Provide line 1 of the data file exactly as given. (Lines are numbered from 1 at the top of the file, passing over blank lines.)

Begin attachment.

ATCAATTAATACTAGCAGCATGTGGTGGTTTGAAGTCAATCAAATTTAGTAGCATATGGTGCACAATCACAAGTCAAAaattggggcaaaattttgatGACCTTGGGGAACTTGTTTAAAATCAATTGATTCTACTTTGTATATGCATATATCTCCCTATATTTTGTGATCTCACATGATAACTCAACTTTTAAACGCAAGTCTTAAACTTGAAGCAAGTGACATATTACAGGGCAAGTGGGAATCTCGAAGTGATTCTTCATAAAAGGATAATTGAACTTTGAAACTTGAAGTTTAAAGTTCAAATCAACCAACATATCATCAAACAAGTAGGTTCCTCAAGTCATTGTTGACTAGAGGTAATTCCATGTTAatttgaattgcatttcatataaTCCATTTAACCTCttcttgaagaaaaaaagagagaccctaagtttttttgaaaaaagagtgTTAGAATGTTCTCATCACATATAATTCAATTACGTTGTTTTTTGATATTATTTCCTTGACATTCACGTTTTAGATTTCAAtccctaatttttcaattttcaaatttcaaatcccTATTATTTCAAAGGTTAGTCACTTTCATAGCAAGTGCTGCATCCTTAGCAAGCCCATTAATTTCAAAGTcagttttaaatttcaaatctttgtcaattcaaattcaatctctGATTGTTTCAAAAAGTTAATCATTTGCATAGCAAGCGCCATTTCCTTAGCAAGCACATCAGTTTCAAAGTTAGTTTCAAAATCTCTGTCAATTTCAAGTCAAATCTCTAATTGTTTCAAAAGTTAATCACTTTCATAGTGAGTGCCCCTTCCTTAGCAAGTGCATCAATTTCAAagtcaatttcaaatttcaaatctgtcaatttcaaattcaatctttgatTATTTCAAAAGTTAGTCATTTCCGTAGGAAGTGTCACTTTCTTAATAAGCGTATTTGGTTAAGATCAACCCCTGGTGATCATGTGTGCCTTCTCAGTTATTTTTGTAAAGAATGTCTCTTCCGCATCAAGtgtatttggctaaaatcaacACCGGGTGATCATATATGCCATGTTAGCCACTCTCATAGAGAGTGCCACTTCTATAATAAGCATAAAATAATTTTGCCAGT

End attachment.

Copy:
ATCAATTAATACTAGCAGCATGTGGTGGTTTGAAGTCAATCAAATTTAGTAGCATATGGTGCACAATCACAAGTCAAAaattggggcaaaattttgatGACCTTGGGGAACTTGTTTAAAATCAATTGATTCTACTTTGTATATGCATATATCTCCCTATATTTTGTGATCTCACATGATAACTCAACTTTTAAACGCAAGTCTTAAACTTGAAGCAAGTGACATATTACAGGGCAAGTGGGAATCTCGAAGTGATTCTTCATAAAAGGATAATTGAACTTTGAAACTTGAAGTTTAAAGTTCAAATCAACCAACATATCATCAAACAAGTAGGTTCCTCAAGTCATTGTTGACTAGAGGTAATTCCATGTTAatttgaattgcatttcatataaTCCATTTAACCTCttcttgaagaaaaaaagagagaccctaagtttttttgaaaaaagagtgTTAGAATGTTCTCATCACATATAATTCAATTACGTTGTTTTTTGATATTATTTCCTTGACATTCACGTTTTAGATTTCAAtccctaatttttcaattttcaaatttcaaatcccTATTATTTCAAAGGTTAGTCACTTTCATAGCAAGTGCTGCATCCTTAGCAAGCCCATTAATTTCAAAGTcagttttaaatttcaaatctttgtcaattcaaattcaatctctGATTGTTTCAAAAAGTTAATCATTTGCATAGCAAGCGCCATTTCCTTAGCAAGCACATCAGTTTCAAAGTTAGTTTCAAAATCTCTGTCAATTTCAAGTCAAATCTCTAATTGTTTCAAAAGTTAATCACTTTCATAGTGAGTGCCCCTTCCTTAGCAAGTGCATCAATTTCAAagtcaatttcaaatttcaaatctgtcaatttcaaattcaatctttgatTATTTCAAAAGTTAGTCATTTCCGTAGGAAGTGTCACTTTCTTAATAAGCGTATTTGGTTAAGATCAACCCCTGGTGATCATGTGTGCCTTCTCAGTTATTTTTGTAAAGAATGTCTCTTCCGCATCAAGtgtatttggctaaaatcaacACCGGGTGATCATATATGCCATGTTAGCCACTCTCATAGAGAGTGCCACTTCTATAATAAGCATAAAATAATTTTGCCAGT